Stone provides a modern feel in Scotland
November 18, 2006
Natural stone cladding from England serves to enhance the visibility and integrity of Sentinel, a new 10-story commercial office development in Glasgow, Scotland, which supports the City Council's new lighting strategy and â€œPublic Art in the Cityâ€ concept.
Designed by Glasgow-based architects, gm+ad, Sentinel combines natural stone cladding and a structural glazing system that uses innovative facade lighting technology to deliver a clean and simple, yet distinctive structure that enhances the visual experience of those who live and work in the building's vicinity.
The building takes on an L-shaped form that extends from the ground to the tenth floor. According to gm+ad, that form is then wrapped around a cube that appears as a cantilevered floating glass cube over a partially open entrance foyer. As part of this design scheme, the two main elevations of Sentinel are clad in blue/grey Kirkby and silver/grey Brandy Crag stone, supplied by Burlington Slate, Ltd. of Cumbria, Kirkby-in-Furness, England.
With the building's two main clad wings serving to reinforce the street corner, it is design features such as these that mark the building as an entry to this part of the city - a â€œsentinel.â€
In addition to the stonework, the exterior design features a random arrangement of clean and fritted glass panels, fitted by the architects with an innovative lighting system to project a floor-by-floor spectrum of colors that â€œblur the edges between solidity and void - between illusion and reality,â€ according to gm+ad. Using LED light sources at selected windows that glow at night, Sentinel's frontage offers a continuous and changing spectrum of color, from red to purple to blue to green. By being integrated into the body of the building, the lighting adds another layer to the elevations of the glass cube.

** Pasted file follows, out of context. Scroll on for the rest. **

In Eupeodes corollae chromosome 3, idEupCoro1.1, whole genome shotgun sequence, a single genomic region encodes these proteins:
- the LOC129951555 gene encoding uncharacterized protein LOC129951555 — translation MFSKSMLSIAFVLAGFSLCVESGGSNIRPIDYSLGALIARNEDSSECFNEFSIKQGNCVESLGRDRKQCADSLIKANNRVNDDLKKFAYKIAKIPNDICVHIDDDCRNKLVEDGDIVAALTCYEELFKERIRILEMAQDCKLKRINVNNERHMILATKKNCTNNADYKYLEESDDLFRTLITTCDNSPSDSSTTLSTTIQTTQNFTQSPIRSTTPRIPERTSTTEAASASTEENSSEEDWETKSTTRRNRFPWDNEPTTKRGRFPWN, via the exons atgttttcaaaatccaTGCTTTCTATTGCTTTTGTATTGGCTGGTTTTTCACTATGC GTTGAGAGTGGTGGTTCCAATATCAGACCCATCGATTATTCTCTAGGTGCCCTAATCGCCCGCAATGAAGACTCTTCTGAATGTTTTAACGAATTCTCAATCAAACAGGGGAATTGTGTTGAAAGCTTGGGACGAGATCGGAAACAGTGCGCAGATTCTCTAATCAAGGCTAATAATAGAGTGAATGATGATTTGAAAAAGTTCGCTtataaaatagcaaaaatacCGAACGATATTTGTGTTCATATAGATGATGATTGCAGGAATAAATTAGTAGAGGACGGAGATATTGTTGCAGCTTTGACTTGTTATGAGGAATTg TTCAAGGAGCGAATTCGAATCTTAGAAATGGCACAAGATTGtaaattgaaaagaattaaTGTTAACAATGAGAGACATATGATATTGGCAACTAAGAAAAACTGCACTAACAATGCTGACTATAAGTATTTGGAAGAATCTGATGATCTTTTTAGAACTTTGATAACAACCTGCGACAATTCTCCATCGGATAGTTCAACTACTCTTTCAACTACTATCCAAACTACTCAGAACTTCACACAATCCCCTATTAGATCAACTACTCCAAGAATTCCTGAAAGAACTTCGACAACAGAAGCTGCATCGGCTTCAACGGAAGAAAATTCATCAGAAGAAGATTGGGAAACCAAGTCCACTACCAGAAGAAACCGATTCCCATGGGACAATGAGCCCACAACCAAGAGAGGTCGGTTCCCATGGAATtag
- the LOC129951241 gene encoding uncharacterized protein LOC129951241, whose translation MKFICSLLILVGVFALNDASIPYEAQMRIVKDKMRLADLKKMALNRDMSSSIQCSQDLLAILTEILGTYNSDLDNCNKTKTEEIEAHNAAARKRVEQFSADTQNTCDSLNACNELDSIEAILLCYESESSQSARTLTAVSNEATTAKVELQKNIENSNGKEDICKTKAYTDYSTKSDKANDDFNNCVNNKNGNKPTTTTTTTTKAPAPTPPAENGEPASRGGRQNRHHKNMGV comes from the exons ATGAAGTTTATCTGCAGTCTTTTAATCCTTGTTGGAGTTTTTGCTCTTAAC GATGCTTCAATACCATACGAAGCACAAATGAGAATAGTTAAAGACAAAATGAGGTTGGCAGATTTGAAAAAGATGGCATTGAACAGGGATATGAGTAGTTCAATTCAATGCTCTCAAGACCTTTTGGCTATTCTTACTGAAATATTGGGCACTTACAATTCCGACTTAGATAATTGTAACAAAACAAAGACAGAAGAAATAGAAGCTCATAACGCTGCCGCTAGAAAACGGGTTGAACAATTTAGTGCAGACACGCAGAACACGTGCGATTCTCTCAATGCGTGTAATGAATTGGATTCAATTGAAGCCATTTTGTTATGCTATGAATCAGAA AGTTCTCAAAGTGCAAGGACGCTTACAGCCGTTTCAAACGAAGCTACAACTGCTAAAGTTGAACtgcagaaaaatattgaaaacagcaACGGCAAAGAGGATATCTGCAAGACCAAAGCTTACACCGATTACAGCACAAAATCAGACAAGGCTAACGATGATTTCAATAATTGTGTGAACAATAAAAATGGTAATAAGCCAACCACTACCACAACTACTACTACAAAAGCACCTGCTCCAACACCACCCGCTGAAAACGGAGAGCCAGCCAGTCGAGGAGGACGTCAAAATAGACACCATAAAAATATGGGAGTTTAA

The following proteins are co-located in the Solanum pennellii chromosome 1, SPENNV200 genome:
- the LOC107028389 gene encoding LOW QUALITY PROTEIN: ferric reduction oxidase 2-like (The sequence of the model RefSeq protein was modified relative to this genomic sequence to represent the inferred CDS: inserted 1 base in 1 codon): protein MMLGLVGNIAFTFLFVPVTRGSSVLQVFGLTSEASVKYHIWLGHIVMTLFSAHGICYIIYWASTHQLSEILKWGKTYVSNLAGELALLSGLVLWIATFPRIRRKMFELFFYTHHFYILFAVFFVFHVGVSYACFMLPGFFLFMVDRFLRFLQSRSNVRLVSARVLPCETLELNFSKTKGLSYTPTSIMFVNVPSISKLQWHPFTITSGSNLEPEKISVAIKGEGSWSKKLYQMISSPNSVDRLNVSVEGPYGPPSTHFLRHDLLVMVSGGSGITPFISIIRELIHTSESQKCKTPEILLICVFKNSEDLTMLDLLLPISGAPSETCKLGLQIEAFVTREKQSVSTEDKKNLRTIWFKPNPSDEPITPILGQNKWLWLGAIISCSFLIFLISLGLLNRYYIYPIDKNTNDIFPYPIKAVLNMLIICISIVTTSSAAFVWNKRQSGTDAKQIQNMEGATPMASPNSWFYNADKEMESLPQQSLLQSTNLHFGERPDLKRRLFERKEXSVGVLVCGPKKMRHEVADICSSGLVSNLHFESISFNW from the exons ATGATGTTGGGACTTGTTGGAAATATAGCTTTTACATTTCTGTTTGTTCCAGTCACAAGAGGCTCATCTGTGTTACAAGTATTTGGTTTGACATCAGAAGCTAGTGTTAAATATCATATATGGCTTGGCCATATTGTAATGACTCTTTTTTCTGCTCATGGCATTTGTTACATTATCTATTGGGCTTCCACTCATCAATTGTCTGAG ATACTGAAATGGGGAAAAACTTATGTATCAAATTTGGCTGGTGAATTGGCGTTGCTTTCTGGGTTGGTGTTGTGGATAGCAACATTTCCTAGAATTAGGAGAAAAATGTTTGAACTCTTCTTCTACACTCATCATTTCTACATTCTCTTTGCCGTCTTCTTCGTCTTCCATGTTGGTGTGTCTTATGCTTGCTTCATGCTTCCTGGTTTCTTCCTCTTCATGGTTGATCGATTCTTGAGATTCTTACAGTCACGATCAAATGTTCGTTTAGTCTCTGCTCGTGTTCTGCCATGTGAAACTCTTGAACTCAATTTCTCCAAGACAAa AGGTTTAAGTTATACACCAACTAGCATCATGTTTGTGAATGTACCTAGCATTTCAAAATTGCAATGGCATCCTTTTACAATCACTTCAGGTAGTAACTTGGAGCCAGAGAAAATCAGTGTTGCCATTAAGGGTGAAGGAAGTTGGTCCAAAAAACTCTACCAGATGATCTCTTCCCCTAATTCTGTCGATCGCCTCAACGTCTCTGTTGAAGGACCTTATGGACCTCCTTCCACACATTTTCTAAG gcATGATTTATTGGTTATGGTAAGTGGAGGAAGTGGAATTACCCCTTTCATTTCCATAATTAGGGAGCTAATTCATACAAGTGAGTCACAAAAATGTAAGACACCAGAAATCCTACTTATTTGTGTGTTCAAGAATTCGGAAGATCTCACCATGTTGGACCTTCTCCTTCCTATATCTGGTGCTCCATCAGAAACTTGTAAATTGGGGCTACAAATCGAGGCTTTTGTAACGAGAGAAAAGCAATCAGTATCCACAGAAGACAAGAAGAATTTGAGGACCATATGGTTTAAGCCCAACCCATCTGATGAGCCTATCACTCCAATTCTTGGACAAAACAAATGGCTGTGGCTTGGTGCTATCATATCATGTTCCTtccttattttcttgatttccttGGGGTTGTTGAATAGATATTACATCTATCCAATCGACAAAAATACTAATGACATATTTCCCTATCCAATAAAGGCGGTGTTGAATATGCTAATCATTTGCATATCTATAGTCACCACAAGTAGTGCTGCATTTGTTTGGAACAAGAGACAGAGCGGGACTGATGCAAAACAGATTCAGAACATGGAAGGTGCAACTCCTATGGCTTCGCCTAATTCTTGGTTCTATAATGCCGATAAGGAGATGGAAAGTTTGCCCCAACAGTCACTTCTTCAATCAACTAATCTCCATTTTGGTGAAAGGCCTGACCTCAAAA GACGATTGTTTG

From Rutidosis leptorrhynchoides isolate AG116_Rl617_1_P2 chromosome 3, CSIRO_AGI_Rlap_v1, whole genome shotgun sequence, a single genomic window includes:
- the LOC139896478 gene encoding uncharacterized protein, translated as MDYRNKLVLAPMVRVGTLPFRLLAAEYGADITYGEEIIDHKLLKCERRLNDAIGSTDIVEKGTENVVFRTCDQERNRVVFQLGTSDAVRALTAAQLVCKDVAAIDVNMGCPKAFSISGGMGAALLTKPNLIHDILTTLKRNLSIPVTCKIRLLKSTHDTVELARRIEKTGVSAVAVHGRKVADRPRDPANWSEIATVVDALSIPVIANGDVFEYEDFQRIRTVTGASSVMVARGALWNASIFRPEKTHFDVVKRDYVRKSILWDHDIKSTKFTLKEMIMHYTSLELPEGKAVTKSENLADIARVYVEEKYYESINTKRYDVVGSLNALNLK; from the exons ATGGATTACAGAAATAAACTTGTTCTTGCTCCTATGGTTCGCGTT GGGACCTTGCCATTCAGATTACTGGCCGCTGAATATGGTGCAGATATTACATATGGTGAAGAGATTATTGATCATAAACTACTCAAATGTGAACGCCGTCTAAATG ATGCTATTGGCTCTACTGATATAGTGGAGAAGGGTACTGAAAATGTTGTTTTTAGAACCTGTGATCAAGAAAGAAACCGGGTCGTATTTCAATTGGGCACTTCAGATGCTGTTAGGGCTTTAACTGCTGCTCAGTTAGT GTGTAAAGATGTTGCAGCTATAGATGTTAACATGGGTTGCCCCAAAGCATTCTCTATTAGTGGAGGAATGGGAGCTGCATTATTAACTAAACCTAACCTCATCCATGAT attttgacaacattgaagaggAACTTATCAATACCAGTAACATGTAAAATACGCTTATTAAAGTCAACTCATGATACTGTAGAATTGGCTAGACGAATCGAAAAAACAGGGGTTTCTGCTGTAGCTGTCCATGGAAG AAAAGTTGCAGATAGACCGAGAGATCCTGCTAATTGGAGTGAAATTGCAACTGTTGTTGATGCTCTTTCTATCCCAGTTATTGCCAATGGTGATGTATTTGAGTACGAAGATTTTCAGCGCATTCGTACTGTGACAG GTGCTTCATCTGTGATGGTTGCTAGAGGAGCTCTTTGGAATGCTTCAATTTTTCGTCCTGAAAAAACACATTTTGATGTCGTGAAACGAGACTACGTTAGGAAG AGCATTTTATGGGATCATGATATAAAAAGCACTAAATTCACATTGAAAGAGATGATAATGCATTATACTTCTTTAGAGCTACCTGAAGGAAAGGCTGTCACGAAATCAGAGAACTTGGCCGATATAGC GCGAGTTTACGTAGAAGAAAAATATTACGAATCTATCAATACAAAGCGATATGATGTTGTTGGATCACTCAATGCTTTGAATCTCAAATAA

Interior stone useTo add continuity to the external use of the natural stone cladding, both stone materials also appear within the building's ground floor reception area. Burlington's silver/grey Brandy Crag stone extends from the main elevation into the entrance foyer, where it has been deployed to clad the main facing wall. In order to provide a distinct feeling of texture and form here, Murray Dunlop Architects specified rough-hewn Brandy Crag stone with tolerances of some 30 mm, and they combined it with a flatter flamed surface in a ratio of three to one.
Additional texture and color variation is provided by the use of blue/grey Kirkby interior cladding supplied with a sanded finish, which cloaks the building's central stairwell tower. The Kirkby stone serves to extend the design internally with a honed finish to frame a feature window within the reception area.
Installed by masonry contractors, Realstone of Glasgow, a total of 600 square meters of 40-mm-thick Brandy Crag cladding and 410 square meters of blue/grey Kirkby stone was supplied for the project.